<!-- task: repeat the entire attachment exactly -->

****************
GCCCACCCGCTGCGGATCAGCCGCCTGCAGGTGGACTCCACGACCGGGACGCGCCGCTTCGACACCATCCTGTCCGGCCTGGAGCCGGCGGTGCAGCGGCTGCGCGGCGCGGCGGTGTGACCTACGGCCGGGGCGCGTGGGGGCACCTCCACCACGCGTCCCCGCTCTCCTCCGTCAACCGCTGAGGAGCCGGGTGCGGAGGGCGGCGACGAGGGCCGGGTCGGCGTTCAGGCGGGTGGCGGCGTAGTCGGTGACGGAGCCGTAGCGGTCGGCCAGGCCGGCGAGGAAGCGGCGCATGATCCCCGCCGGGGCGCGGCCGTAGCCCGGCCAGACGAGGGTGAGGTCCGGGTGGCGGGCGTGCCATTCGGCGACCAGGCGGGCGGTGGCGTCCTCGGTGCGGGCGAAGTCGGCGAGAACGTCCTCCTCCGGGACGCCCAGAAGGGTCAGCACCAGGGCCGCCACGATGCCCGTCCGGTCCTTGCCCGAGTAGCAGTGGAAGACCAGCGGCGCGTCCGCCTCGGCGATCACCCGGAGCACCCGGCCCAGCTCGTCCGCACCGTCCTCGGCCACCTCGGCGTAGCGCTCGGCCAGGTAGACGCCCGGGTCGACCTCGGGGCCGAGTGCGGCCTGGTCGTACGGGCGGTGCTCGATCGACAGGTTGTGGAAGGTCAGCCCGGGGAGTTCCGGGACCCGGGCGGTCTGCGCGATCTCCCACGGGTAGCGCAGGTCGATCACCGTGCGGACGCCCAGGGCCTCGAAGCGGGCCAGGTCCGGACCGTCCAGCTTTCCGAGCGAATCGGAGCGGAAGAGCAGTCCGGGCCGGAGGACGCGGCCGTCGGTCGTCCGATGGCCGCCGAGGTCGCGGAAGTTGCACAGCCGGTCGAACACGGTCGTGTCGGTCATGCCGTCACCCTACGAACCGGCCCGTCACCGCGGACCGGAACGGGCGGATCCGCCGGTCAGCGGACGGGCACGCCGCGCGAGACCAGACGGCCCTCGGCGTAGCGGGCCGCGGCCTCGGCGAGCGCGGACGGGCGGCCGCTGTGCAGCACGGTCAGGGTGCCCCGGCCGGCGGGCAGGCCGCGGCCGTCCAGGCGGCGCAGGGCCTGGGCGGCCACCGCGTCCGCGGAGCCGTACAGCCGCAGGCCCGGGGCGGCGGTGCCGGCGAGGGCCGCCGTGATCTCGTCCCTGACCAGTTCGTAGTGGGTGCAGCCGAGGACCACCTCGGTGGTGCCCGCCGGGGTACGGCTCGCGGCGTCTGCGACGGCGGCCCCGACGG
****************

GCCCACCCGCTGCGGATCAGCCGCCTGCAGGTGGACTCCACGACCGGGACGCGCCGCTTCGACACCATCCTGTCCGGCCTGGAGCCGGCGGTGCAGCGGCTGCGCGGCGCGGCGGTGTGACCTACGGCCGGGGCGCGTGGGGGCACCTCCACCACGCGTCCCCGCTCTCCTCCGTCAACCGCTGAGGAGCCGGGTGCGGAGGGCGGCGACGAGGGCCGGGTCGGCGTTCAGGCGGGTGGCGGCGTAGTCGGTGACGGAGCCGTAGCGGTCGGCCAGGCCGGCGAGGAAGCGGCGCATGATCCCCGCCGGGGCGCGGCCGTAGCCCGGCCAGACGAGGGTGAGGTCCGGGTGGCGGGCGTGCCATTCGGCGACCAGGCGGGCGGTGGCGTCCTCGGTGCGGGCGAAGTCGGCGAGAACGTCCTCCTCCGGGACGCCCAGAAGGGTCAGCACCAGGGCCGCCACGATGCCCGTCCGGTCCTTGCCCGAGTAGCAGTGGAAGACCAGCGGCGCGTCCGCCTCGGCGATCACCCGGAGCACCCGGCCCAGCTCGTCCGCACCGTCCTCGGCCACCTCGGCGTAGCGCTCGGCCAGGTAGACGCCCGGGTCGACCTCGGGGCCGAGTGCGGCCTGGTCGTACGGGCGGTGCTCGATCGACAGGTTGTGGAAGGTCAGCCCGGGGAGTTCCGGGACCCGGGCGGTCTGCGCGATCTCCCACGGGTAGCGCAGGTCGATCACCGTGCGGACGCCCAGGGCCTCGAAGCGGGCCAGGTCCGGACCGTCCAGCTTTCCGAGCGAATCGGAGCGGAAGAGCAGTCCGGGCCGGAGGACGCGGCCGTCGGTCGTCCGATGGCCGCCGAGGTCGCGGAAGTTGCACAGCCGGTCGAACACGGTCGTGTCGGTCATGCCGTCACCCTACGAACCGGCCCGTCACCGCGGACCGGAACGGGCGGATCCGCCGGTCAGCGGACGGGCACGCCGCGCGAGACCAGACGGCCCTCGGCGTAGCGGGCCGCGGCCTCGGCGAGCGCGGACGGGCGGCCGCTGTGCAGCACGGTCAGGGTGCCCCGGCCGGCGGGCAGGCCGCGGCCGTCCAGGCGGCGCAGGGCCTGGGCGGCCACCGCGTCCGCGGAGCCGTACAGCCGCAGGCCCGGGGCGGCGGTGCCGGCGAGGGCCGCCGTGATCTCGTCCCTGACCAGTTCGTAGTGGGTGCAGCCGAGGACCACCTCGGTGGTGCCCGCCGGGGTACGGCTCGCGGCGTCTGCGACGGCGGCCCCGACGG